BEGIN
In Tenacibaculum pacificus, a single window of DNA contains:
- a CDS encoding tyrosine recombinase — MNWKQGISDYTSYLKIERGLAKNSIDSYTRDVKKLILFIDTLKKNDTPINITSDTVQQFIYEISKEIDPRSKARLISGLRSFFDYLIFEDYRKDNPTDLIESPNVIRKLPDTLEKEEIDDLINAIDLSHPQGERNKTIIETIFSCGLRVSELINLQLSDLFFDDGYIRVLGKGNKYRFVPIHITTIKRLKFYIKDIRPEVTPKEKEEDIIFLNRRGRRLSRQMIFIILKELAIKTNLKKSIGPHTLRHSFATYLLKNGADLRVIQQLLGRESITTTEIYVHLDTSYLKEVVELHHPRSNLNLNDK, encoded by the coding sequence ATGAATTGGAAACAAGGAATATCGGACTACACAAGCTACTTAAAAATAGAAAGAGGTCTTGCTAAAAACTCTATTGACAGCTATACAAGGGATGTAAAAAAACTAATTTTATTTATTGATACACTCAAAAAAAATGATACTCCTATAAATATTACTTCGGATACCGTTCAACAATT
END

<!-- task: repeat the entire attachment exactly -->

In Tenacibaculum pacificus, a single window of DNA contains:
- a CDS encoding tyrosine recombinase — MNWKQGISDYTSYLKIERGLAKNSIDSYTRDVKKLILFIDTLKKNDTPINITSDTVQQFIYEISKEIDPRSKARLISGLRSFFDYLIFEDYRKDNPTDLIESPNVIRKLPDTLEKEEIDDLINAIDLSHPQGERNKTIIETIFSCGLRVSELINLQLSDLFFDDGYIRVLGKGNKYRFVPIHITTIKRLKFYIKDIRPEVTPKEKEEDIIFLNRRGRRLSRQMIFIILKELAIKTNLKKSIGPHTLRHSFATYLLKNGADLRVIQQLLGRESITTTEIYVHLDTSYLKEVVELHHPRSNLNLNDK, encoded by the coding sequence ATGAATTGGAAACAAGGAATATCGGACTACACAAGCTACTTAAAAATAGAAAGAGGTCTTGCTAAAAACTCTATTGACAGCTATACAAGGGATGTAAAAAAACTAATTTTATTTATTGATACACTCAAAAAAAATGATACTCCTATAAATATTACTTCGGATACCGTTCAACAATT